Central Mississippi, Inc. held a breast cancer awareness program and 5K Walk on Friday, Oct. 18, 2019. The speakers for the event were Freddie Johnson-White, founder of the Fannie Lou Hamer Cancer Foundation and Barbara Young, a four time cancer survivor from Holmes County and a worker with the Fannie Lou Hamer Cancer Foundation.
White-Johnson spoke about how she grew up in Ruleville on a plantation where her father worked. She said when she was 17, she lost her father to lung cancer. She talked about how she used to be angry with her father because she knew their living arrangements could be better than what they were.
“We were sleeping three to four people to a bed. We didn’t have indoor facilities. But, my father was a real father,” she said.
Johnson-White said her father only had a first-grade education, but he was the epitome of what a father should be.
She said one night when she was a senior in High School, she heard her father calling out for God, and she knew something was wrong.
“I had never heard my father call out for God, he didn’t even go to church with us,” she said.
Johnson-White said her father asked God why he was in so much pain. She said she told her mother something was wrong, and she went to go check on her father.
She said her father begged her mother to put him out of his misery, he was in such pain.
The next day, her father was taken to Cleveland.
“[My mother] said the doctor said it didn’t look good, they found a spot on his lung,” she said, adding the spot turned out to be Stage 4 lung cancer.
White-Johnson said they were told her dad didn’t have much longer to live, but he immediately had surgery. She said her dad was a small-framed man and “blew up” from fluids and medication. He eventually had to have another surgery.
“[The doctors in] Cleveland told my mother there was nothing else that they could do. So, she took him to Clarksdale,” she said.
White-Johnson said while her father was in the hospital in Clarksdale, he sent for her.
“When I got to the room, there was blood everywhere. The doctor told me I couldn’t be in there, but my father raised his head and told them ‘She can be in here.’”
She said her father first chastised her because she got into a fight with her brothers and into one with her mother. She said her father told her she needed to change her attitude or she was going to end up either dead or in jail.
“He then told me ‘Go to school and get an education,’ and I was confused. I was senior in high school, I was already in school. What did he want me to?” she said. “He told me ‘I want you to help the people like us.’ Help the people like us? How am I going to help poor people when I’m poor, too?”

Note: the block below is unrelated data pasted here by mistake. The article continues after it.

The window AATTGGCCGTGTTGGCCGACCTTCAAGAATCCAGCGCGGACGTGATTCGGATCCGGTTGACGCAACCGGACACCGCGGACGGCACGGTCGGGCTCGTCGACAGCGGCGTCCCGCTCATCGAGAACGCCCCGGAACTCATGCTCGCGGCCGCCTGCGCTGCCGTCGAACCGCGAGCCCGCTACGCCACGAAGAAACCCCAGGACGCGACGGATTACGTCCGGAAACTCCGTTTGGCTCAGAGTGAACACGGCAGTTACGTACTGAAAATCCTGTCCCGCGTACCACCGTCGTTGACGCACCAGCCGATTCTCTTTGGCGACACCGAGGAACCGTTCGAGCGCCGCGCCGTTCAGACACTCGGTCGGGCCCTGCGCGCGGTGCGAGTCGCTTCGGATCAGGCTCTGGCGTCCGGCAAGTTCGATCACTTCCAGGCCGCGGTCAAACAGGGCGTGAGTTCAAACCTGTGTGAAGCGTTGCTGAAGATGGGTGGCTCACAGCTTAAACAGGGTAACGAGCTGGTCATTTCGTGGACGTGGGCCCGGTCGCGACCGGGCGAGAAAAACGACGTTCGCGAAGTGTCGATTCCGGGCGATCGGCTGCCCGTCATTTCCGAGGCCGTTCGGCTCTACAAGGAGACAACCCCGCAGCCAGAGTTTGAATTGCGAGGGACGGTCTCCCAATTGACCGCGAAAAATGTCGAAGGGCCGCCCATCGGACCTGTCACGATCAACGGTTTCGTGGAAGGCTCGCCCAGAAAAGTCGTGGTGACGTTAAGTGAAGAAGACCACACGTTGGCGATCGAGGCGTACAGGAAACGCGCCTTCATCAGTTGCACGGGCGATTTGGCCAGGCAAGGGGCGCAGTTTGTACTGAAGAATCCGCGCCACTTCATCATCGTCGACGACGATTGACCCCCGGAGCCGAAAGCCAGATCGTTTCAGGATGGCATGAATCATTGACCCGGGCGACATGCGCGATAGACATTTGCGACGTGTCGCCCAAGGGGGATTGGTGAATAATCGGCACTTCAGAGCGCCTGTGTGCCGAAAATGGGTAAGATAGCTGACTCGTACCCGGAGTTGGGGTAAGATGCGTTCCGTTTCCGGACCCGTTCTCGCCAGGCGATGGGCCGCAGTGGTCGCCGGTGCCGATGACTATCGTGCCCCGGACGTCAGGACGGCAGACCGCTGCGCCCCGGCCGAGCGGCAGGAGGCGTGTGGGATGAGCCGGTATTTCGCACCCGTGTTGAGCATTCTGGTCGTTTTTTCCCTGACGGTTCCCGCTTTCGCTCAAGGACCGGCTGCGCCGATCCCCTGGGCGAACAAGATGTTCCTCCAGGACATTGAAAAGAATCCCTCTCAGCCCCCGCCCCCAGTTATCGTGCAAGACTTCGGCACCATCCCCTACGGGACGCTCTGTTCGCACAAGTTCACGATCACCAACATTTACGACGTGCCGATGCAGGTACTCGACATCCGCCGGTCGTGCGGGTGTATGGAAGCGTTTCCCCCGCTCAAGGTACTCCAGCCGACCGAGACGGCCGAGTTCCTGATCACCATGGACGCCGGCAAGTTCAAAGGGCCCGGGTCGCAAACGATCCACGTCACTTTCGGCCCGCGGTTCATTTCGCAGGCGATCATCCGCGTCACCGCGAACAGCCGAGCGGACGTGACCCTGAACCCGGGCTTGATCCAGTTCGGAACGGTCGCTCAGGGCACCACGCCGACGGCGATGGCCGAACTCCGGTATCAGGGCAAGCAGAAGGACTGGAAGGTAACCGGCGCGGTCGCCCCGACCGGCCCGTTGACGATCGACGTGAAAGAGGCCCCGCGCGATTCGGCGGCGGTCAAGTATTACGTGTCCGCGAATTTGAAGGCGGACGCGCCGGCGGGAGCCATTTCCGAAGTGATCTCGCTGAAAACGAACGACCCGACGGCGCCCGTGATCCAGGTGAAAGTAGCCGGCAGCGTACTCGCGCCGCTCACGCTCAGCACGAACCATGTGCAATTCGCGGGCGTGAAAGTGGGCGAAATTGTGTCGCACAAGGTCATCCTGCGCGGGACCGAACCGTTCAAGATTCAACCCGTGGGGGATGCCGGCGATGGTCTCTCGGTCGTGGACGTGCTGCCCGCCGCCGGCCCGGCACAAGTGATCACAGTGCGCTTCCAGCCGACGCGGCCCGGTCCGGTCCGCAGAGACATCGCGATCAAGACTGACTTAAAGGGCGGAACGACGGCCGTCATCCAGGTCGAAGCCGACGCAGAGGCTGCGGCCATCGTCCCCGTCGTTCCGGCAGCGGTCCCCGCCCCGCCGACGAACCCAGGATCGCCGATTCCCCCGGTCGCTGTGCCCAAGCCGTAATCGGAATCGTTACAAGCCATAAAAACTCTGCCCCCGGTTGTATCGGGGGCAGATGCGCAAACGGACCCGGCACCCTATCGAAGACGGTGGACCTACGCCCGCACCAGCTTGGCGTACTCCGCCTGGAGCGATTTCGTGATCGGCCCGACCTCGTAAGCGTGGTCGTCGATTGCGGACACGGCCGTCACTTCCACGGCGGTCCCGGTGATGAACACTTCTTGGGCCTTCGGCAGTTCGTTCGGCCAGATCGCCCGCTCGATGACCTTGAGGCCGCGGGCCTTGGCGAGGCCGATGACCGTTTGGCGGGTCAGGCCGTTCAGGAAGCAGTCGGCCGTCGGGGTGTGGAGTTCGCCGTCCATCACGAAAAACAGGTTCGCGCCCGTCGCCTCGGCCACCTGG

She said she promised her father that she would. She said her father told her something else.
“He told me ‘Nobody owes you anything.’ I never thought that anybody owed me anything, and all these years later, I understand what he meant, and now I tell my 25-year-old son that nobody owes you nothing. We, as people, feel like other people owe us something, but nobody owes you nothing.”
After that conversation with her father, she attended the Upward Bound program at Mississippi Valley State University and while there, she received a call that her father had passed.
“I was so angry with God. I had pleaded with God to please spare my father, and He did the one thing I asked Him not to do,” she said.
White-Johnson said her life taught her that not every Republican is a bad person and not every Democrat has your best interest at heart. She told those in attendance if they get a diagnosis from the doctor, “You don’t have to go to the Delta. Go to Memphis, go to Chicago, go to Dallas, get that second and third opinion. If something is not right or not normal, get help,” she said.
White-Johnson said since the Fannie Lou Hammer Foundation came into existence, it has helped over 800 women get mammograms and pap smears that couldn’t afford to do so.
“If you need one, and you’re between the ages of 50-85 and you don’t have Medicaid, Medicare or insurance. Call us, we’ll help you,” she said.
White-Johnson said the goal is to build a cancer center in Ruleville.
She said her organization isn’t completely at its goal of $1 million, but they’re well on their way.
White-Johnson said she reached out to Senator Lydia Chassaniol on Christmas Eve and asked her for her help. She said Chassaniol told her she had company, but she’ll call her back. White-Johnson said weeks went by and she hadn’t heard from her.
“So, I called her, and she told me she hadn’t forgotten about me and to call Senator Willie Simmons to have him introduce the bill,” White-Johnson said. “We knew we had the votes in the house, but we needed them in the Senate.”
White-Johnson said Chassaniol called her back and told her she couldn’t get her $1 million, but she got her $300,000, and she was thrilled.
Although the foundation has not yet reached its goal, a groundbreaking ceremony will be held for the Cancer Center toward the end of this month.